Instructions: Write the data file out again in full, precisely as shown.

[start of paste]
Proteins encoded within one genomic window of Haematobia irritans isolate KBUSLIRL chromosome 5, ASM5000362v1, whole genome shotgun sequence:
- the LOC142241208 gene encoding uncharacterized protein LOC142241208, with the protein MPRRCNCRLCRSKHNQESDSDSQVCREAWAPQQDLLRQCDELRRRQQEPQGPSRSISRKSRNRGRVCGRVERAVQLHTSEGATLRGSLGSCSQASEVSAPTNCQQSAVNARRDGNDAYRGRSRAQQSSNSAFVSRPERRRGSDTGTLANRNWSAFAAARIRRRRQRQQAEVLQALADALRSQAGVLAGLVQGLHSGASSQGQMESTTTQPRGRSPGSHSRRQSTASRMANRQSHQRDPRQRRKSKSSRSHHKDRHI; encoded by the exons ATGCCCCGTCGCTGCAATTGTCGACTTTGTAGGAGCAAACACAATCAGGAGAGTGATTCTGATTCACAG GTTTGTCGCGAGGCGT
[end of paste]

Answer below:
Proteins encoded within one genomic window of Haematobia irritans isolate KBUSLIRL chromosome 5, ASM5000362v1, whole genome shotgun sequence:
- the LOC142241208 gene encoding uncharacterized protein LOC142241208, with the protein MPRRCNCRLCRSKHNQESDSDSQVCREAWAPQQDLLRQCDELRRRQQEPQGPSRSISRKSRNRGRVCGRVERAVQLHTSEGATLRGSLGSCSQASEVSAPTNCQQSAVNARRDGNDAYRGRSRAQQSSNSAFVSRPERRRGSDTGTLANRNWSAFAAARIRRRRQRQQAEVLQALADALRSQAGVLAGLVQGLHSGASSQGQMESTTTQPRGRSPGSHSRRQSTASRMANRQSHQRDPRQRRKSKSSRSHHKDRHI; encoded by the exons ATGCCCCGTCGCTGCAATTGTCGACTTTGTAGGAGCAAACACAATCAGGAGAGTGATTCTGATTCACAG GTTTGTCGCGAGGCGT